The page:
HSR&D Citation Abstract
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Effectiveness of collaborative care for depression in human immunodeficiency virus clinics.
Pyne JM, Fortney JC, Curran GM, Tripathi S, Atkinson JH, Kilbourne AM, Hagedorn HJ, Rimland D, Rodriguez-Barradas MC, Monson T, Bottonari KA, Asch SM, Gifford AL. Effectiveness of collaborative care for depression in human immunodeficiency virus clinics. Archives of internal medicine. 2011 Jan 10; 171(1):23-31.
Depression is common among persons with the human immunodeficiency virus (HIV) and is associated with unfavorable outcomes.
A single-blind randomized controlled effectiveness trial at 3 Veterans Affairs HIV clinics (HIV Translating Initiatives for Depression Into Effective Solutions [HITIDES]). The HITIDES intervention consisted of an off-site HIV depression care team (a registered nurse depression care manager, pharmacist, and psychiatrist) that delivered up to 12 months of collaborative care backed by a Web-based decision support system. Participants who completed the baseline telephone interview were 249 HIV-infected patients with depression, of whom 123 were randomized to the intervention and 126 to usual care. Participant interview data were collected at baseline and at the 6- and 12-month follow-up visits. The primary outcome was depression severity measured using the 20-item Hopkins Symptom Checklist (SCL-20) and reported as treatment response ( = 50% decrease in SCL-20 item score), remission (mean SCL-20 item score, < 0.5), and depression-free days. Secondary outcomes were health-related quality of life, health status, HIV symptom severity, and antidepressant or HIV medication regimen adherence.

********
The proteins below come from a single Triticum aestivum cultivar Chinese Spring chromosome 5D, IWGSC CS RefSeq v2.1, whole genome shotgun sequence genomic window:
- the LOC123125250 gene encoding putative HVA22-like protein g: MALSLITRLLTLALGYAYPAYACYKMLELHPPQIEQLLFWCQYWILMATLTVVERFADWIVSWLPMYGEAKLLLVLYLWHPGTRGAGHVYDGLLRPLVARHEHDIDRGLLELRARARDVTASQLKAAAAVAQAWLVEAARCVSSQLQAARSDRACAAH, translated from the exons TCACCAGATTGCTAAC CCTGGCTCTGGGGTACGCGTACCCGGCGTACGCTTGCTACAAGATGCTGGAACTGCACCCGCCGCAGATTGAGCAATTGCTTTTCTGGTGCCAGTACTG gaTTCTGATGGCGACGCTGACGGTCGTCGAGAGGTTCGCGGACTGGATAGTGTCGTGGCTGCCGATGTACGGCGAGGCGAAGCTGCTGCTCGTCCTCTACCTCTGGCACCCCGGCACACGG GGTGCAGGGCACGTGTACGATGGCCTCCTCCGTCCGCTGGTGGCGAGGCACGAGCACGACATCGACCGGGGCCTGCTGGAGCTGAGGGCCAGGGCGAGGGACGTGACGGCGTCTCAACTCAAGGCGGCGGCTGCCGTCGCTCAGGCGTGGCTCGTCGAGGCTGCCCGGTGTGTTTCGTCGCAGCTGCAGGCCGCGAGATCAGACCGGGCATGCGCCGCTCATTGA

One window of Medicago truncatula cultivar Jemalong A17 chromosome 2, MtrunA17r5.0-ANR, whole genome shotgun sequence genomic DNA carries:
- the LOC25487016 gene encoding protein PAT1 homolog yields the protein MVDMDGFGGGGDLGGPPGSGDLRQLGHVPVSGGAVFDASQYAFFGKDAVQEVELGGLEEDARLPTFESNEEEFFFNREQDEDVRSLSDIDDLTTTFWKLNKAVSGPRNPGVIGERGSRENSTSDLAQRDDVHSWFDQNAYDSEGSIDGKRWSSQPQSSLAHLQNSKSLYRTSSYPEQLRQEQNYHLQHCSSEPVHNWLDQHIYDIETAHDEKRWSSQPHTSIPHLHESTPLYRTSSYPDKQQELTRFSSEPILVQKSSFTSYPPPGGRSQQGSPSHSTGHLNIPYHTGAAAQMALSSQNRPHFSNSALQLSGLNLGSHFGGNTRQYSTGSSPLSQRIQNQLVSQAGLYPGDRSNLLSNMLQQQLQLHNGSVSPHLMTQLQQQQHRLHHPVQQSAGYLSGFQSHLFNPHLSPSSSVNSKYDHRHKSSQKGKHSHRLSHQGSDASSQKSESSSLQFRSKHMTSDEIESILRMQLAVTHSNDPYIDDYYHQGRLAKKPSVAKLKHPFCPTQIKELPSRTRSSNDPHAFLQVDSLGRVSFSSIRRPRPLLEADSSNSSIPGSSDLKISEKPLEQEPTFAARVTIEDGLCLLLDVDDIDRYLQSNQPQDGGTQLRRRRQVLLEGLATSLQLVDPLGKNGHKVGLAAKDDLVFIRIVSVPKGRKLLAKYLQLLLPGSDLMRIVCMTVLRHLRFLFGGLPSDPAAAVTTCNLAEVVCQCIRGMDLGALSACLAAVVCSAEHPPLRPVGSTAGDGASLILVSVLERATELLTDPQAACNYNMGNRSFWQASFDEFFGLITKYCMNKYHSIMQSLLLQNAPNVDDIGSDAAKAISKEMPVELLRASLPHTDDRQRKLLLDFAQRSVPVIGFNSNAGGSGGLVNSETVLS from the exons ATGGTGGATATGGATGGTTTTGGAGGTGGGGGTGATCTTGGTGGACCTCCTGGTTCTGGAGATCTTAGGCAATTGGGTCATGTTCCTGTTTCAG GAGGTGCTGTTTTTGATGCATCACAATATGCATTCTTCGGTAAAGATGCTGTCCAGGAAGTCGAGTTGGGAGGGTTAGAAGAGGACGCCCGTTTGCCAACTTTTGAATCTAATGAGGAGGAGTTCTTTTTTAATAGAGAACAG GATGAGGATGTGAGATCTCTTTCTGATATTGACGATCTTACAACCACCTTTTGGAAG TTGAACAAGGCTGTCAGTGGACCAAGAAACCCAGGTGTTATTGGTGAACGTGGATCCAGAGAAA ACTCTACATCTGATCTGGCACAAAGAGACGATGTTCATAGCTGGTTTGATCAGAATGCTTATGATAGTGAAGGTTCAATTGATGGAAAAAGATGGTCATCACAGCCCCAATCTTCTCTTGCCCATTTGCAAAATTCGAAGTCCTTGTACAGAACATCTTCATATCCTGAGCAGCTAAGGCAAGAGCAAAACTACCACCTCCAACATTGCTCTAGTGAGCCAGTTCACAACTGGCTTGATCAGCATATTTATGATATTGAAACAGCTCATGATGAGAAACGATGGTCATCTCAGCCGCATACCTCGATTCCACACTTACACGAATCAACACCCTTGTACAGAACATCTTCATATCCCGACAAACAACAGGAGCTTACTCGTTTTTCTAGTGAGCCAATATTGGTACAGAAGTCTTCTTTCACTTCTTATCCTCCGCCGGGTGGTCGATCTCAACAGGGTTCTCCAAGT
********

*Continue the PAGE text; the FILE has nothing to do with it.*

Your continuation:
Intervention participants were more likely to report treatment response (33.3% vs 17.5%) (odds ratio, 2.50; 95% confidence interval [CI], 1.37-4.56) and remission (22.0% vs 11.9%) (2.25; 1.11-4.54) at 6 months but not 12 months. Intervention participants reported more depression-free days during the 12 months ( = 19.3; 95% CI, 10.9-27.6; P < .001). Significant intervention effects were observed for lowering HIV symptom severity at 6 months ( = -2.6; 95% CI, -3.5 to -1.8; P < .001) and 12 months ( = -0.82; -1.6 to -0.07; P = .03). Intervention effects were not significant for other secondary outcomes.
The HITIDES intervention improved depression and HIV symptom outcomes and may serve as a model for collaborative care interventions in HIV and other specialty physical health care settings where patients find their "medical home."
clinicaltrials.gov Identifier: NCT00304915.